By now, most of us have probably forgotten the dreariness of college friend goodbyes and sunk into the habit of poor sleep schedules and hanging out with family and random high school friends. With the start of spring semester looming overhead, the week of “How was your break?” is also encroaching.
Maybe you had a fantastic break full of busyness and vacations. Maybe you worked. Maybe you overslept. Maybe you did a mixture of all those things. No matter what though, you will probably be asked, “How was your break?” about a million times once you set foot back on campus.
For shallow, southern small talk or for catching up with friends, you should have at least an idea of what you’ll say. It might require some processing and preparation, but this over-asked question doesn’t have to be meaningless and trite.
Part of this is changing the way you ask the question. It’s annoying because it’s repetitive and superficial. Depending on who you’re with, you can make it as deep or shallow as needed.
Here are some suggestions:
- “Did you spend time with family or friends over the break? How was it?”
- “What are three words you would use to describe your break?”
- “What was a highlight of your break?”
- “Did you do anything exciting for the holidays?”
- “What did you learn or struggle with over the break?”
You could also shift the focus to being back in Auburn:
- “Are you glad to be back?”
- “How are you feeling about this semester? Is it busy or chill?”
- “Did you have time to process last semester?”
- “Do you have any New Year’s resolutions?”
- “What are you most excited about?”
People will be more inclined to give a real answer when the question seems genuine. It doesn’t have to be a multi-hour conversation, but it is always nice to feel sought out.
Leaving one’s hometown and being in the thick of winter can be hard on people and their mental health. Spending two minutes talking is a small way to have an impact. Even if you forget their answer by the end of the day, asking a genuine question might be the most positive social interaction someone receives all day.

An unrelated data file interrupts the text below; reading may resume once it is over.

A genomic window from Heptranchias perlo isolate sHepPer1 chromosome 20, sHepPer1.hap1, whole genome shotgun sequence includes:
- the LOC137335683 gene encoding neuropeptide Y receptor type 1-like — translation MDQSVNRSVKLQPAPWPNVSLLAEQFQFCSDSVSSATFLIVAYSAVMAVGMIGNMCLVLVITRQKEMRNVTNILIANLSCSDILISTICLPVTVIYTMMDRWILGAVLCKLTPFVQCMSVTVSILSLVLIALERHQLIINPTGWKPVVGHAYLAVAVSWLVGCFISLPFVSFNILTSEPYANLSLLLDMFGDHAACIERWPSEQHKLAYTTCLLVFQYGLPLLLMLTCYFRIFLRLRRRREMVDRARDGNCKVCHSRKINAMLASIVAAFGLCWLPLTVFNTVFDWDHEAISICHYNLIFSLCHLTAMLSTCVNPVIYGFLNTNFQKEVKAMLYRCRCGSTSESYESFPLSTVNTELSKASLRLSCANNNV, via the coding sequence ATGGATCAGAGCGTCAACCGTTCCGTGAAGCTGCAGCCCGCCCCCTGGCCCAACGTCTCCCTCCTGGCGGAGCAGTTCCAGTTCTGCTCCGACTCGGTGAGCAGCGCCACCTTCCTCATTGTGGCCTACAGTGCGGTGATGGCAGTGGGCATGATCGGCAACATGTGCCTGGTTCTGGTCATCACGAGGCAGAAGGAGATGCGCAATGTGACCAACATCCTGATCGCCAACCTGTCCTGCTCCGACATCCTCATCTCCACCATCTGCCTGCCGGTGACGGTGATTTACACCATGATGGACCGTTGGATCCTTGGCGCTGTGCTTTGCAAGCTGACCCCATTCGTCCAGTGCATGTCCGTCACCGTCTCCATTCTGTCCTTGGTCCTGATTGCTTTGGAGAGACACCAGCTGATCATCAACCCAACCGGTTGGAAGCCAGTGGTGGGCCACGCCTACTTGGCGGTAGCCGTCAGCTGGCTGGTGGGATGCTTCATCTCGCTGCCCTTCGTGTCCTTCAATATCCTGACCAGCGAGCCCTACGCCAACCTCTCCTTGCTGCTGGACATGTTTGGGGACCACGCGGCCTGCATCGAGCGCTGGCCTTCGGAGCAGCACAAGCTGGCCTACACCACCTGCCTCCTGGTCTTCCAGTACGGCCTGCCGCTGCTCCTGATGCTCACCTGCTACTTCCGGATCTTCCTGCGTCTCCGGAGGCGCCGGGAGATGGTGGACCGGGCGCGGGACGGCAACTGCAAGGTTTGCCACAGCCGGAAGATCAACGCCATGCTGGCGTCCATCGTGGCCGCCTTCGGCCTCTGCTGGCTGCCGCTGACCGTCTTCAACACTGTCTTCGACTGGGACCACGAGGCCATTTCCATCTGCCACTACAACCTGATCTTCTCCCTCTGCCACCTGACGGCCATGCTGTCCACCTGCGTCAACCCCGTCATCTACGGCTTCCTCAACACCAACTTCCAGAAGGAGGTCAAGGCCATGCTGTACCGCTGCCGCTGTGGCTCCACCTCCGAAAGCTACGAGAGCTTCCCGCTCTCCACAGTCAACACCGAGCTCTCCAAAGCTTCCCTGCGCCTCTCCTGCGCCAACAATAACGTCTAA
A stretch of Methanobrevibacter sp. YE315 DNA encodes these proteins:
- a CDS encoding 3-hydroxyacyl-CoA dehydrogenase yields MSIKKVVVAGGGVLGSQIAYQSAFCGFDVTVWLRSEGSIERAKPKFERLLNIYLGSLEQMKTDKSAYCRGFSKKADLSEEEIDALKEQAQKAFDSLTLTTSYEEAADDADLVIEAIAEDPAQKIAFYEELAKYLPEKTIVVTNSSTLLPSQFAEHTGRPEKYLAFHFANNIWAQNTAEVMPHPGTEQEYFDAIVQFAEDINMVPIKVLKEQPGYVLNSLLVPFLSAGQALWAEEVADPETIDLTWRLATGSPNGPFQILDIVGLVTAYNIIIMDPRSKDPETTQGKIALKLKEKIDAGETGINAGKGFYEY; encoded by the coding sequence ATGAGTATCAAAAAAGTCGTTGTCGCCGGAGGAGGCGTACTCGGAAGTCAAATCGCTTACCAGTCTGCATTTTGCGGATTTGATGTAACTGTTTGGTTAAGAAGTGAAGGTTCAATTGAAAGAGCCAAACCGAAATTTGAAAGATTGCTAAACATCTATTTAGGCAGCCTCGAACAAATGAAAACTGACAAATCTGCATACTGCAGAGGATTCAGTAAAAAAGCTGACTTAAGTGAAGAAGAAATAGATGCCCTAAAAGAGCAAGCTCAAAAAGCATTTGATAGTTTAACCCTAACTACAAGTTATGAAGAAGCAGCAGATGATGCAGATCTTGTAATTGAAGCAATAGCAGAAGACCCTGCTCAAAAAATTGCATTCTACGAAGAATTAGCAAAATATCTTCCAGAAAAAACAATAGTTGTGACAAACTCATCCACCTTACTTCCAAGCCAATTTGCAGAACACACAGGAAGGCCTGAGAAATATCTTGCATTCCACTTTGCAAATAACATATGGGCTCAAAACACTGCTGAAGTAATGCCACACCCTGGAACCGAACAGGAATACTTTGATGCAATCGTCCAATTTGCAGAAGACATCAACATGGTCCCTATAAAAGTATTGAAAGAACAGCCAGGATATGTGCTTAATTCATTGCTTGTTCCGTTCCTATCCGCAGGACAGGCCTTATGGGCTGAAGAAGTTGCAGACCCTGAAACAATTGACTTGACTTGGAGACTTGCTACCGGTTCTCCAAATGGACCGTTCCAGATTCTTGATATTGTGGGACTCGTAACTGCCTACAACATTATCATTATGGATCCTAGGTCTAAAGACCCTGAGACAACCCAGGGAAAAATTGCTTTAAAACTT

The question is only half the battle though. Your answer can be meaningful as well. There is a difference between being a chatterbox and being conversational. That boundary is marked by how much of the conversation is engaging and how much is about yourself.
You can talk about your experiences in a way that leaves the conversation open for other people to contribute. Sometimes talking about your break will make people comfortable talking about theirs as well.
Here are some ideas:
- “I got a lot of downtime over break, which was really good for me because I tend to make myself too busy at school.”
- “I really missed being at school and being in my routine because being home can be difficult for me.”
- “I got to go on vacation, and it was super cool to keep up that family tradition.”
- “I visited a friend I haven’t seen in a while, and it was really good for me.”
- “I was super bored, so I’m really glad to be back with my people.”
Even if you are the most antisocial person on the planet, it’s important to process your experiences and emotions. Maybe you can just ask yourself how your break went. Looking back can make us more grateful, help us be present and allow us to see what we need to change.
You don't have to give the traditional, one-syllable answer of fine or good. You don’t have to slog through surface-level conversation. The question doesn’t have to forever be mundane.
It just takes a little thought. So before you get bombarded with classes, responsibilities, relationships and this pesky question, think of a way to ask or answer it in a way that actually matters to you.
The opinions expressed in columns and letters represent the views and opinions of their individual authors.
These opinions do not necessarily reflect the Auburn University student body, faculty, administration or Board of Trustees.
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